Freesurfer Test Plan



This page documents the Freesurfer software test plan. A formal software test plan ([ see Wikipedia reference]) describes a systematic approach to testing a software application (or suite), and includes these elements:

Also, tests should cover the following categories of testing:

The Freesurfer test plan is a work-in-progress. It is one not developed top-down, but rather grown from the bottom-up as necessity and time has dictated. The goal is to build a test suite that meets the criteria of a formal test plan. This will take time.

The current test suite is an ad-hoc collection of test scripts and C/C++ code providing rudimentary testing of most of the freesurfer code-base, consisting of unit, module and system tests. The #1 aim of these tests is simple: the output files produced by the recon-all stream ([wiki:ReconAllDevTable as documented here]) must be 'correct', relative to reference files which are known to be 'correct' as determined by manual inspection or some formal method (a table of precalculated results from another program). The word 'correct' is in quotes because Freesurfer, being a research tool, is constantly evolving, as well as there being inherent variability in any complex scientific software application.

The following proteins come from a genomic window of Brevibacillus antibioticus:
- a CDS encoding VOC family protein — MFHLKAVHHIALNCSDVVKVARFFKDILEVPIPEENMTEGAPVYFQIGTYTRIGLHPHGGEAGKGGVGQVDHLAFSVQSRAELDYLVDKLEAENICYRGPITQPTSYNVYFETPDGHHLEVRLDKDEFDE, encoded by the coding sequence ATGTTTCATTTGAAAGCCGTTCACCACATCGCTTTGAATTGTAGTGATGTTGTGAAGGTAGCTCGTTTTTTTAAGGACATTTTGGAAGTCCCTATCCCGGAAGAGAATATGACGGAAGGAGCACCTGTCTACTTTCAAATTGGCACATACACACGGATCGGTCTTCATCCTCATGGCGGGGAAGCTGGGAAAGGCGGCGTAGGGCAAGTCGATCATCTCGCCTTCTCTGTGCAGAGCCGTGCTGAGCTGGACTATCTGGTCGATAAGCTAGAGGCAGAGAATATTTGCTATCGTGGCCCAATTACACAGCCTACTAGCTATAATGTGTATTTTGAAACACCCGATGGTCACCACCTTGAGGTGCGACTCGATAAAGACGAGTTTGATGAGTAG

Unit tests

The term 'unit test' is defined in our Freesurfer test plan to mean a test of a freesurfer binary (such as mri_ca_register) or smaller (a subroutine). The framework for these tests is the 'make check' framework built into the 'make' utility (and the 'automake' tools). The 'check' target of 'make' initiates the build and run of tests created by the user to test the thing that is made by the 'all' target of a Makefile. In freesurfer, there are a number of 'make check' tests, and 'make check' is run after 'make' on each nightly build platform (see the section [wiki:DevelopersGuide/MartinosCenter "How the nightly build works"] for details).

Future - To formalize the unit tests, documentation (a wiki page) should be created which lists 1. all the binaries used in recon-all, 2. other important binaries not in the stream, and 3. the critical subroutines, as determined either by name (see Bruce Fischl and Doug Greve) and/or by profiling the binaries during a run of the recon-all stream; and for each of these, the name of the test (as run by 'make check') is listed. A table of this sort allows ascertaining coverage, and identification of tests to be developed.

Module tests

There are two

System tests